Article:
For a variety of reasons, not every member state of the European Union promptly and completely fulfils its obligation to give proper effect to every law made at European level. The means of enforcing this obligation is an important practical issue and one that tests the fundamental nature of the relationship between states and the institutions they have created.
All aspects of the issue are well served by this study of the enforcement procedures available within the EU (and for purists the differences between European Economic Community, the European Commission and EU are explained).
Environmental law provides an excellent background for this thorough analysis because the environment accounts for a very high proportion of the cases where member states have been subject to enforcement action, including the first instances of states being fined for non-compliance, but the book is in no way limited to the environmental context. It will be equally useful for mainstream EU courses as well as for any with an environmental element, and also for other courses where students need an understanding of what can happen when EU law on any topic is not perfectly implemented and observed.
Its scope extends far beyond what most people will immediately think of as enforcement, namely direct enforcement action taken by the European Commission and leading to the European Court of Justice. It also covers the impact of the doctrines of direct and indirect effect, measures that can be taken against EU institutions, access to justice and to information and the liability of state and EU institutions. Complaints to the European Ombudsman and the European Parliament are also explored, as are the constitutional issues raised by the proposal for EU measures on criminal liability in environmental matters and the role of the Impel network of national regulators.
Key ideas to emerge from the study, and well brought together in the concluding chapter, include the inadequacy of relying on the Commission as the sole enforcer of the law, especially in view of the slowness of the litigation procedure, the absence of inspection powers and the shortage of resources that inevitably leads to a favouring of cases of non-implementation (easily proved from paperwork alone but sometimes merely technical) over those involving bad implementation (always more substantive but requiring investigation of what is happening in practice). There is a need to continue to develop ways for wider civil society to play a role here, and to develop a deeper content for the member states' obligation to "take all appropriate measures... to ensure fulfilment of [their] obligations" (Article ten of the European Community Treaty).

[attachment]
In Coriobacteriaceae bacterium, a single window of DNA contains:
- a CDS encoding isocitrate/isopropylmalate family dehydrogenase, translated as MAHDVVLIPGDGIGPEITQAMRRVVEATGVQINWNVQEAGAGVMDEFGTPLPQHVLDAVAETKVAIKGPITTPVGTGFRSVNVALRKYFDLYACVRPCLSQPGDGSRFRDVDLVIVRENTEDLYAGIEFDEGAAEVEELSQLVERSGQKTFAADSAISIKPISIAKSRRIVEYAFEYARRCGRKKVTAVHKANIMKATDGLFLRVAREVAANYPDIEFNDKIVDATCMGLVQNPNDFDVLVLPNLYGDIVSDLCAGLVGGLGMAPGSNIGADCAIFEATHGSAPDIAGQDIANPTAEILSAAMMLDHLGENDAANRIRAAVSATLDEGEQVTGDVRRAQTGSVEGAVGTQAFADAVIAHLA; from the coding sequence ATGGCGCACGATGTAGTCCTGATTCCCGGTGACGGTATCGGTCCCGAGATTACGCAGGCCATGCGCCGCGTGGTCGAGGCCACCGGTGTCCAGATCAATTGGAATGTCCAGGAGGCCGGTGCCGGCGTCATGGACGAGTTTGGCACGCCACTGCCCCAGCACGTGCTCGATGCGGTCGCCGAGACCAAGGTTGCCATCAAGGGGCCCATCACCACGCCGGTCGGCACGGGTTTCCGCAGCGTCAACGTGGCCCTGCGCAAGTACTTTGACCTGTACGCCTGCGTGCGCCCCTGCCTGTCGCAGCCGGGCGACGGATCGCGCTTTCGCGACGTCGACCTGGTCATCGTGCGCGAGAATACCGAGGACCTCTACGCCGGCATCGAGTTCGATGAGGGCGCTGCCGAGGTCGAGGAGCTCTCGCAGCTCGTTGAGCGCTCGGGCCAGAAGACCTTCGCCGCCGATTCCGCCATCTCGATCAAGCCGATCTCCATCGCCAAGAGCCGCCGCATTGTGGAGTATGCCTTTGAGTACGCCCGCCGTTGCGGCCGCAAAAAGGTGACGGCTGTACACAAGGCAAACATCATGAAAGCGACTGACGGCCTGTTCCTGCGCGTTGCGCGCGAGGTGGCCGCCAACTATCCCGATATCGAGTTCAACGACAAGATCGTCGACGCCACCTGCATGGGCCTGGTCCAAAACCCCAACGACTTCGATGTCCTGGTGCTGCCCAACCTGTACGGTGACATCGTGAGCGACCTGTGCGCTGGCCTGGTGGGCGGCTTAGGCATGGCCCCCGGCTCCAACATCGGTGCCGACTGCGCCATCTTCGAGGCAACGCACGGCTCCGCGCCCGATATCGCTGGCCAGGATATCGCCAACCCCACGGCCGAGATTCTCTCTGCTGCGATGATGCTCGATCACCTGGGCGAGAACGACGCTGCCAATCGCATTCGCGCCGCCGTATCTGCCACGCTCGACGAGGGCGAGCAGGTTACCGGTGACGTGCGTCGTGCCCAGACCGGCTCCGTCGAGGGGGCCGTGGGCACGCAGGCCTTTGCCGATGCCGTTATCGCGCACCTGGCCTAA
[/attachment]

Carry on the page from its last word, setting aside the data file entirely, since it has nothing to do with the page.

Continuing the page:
The emphasis throughout is on the EU level, with very little to say about enforcement within any individual member state. Therefore the domestic law options for an individual seeking to get a national authority to comply with or enforce the law are not covered, nor are the ways in which UK governmental, regulatory and judicial authorities perceive and fulfil their roles in the enforcement process.
A strength of this book is that it explains and analyses issues such as direct effect from first principles, rather than taking too much for granted, making it useful for courses where students may not already have a firm grounding in EU law. Thus a good way to approach this book is not as a single textbook but rather as a collection of closely connected essays. On this approach there is more justification for the separate chapters on the Environmental Liability Directive and the proposals on criminal liability and for other passages where there is good, thorough discussion of topics as much for their own sake as for their direct contribution to the argument on enforcement.
Thinking of the book in this way also helps to overcome some of its minor frustrations, such as the absence of detailed cross-references, some repetition, and the fact that useful snippets of information are sometimes buried in unexpected places - for example, the number of Commission legal staff who are engaged in enforcement matters is mentioned in the section on interim relief. Other minor quibbles remain, including some proofreading failures and the fact that cases are referred to throughout only by a shorthand name and number, with neither the full name nor any citation in the law reports. Usually this is fine but in a few instances it may be unhelpful:for example, case C-1/02 referred to here as the Landelijke Vereniging case is referred to by others as the Waddenzee case.
The book's production schedule has been at the slower end of the range for a text in an actively developing area. It is stated as being up to date to the end of 2005, with a preface dated January 2006, while the book bears the date 2007. Inevitably this means that some passages are already dated, namely the consideration of the EU Constitution.
Enforcement of European Union Environmental Law: Legal Issues and Challenges. First Edition
Author - Martin Hedemann-Robinson
Publisher - Routledge-Cavendish
Pages - 573
Price - £41.95
ISBN - 9781859419175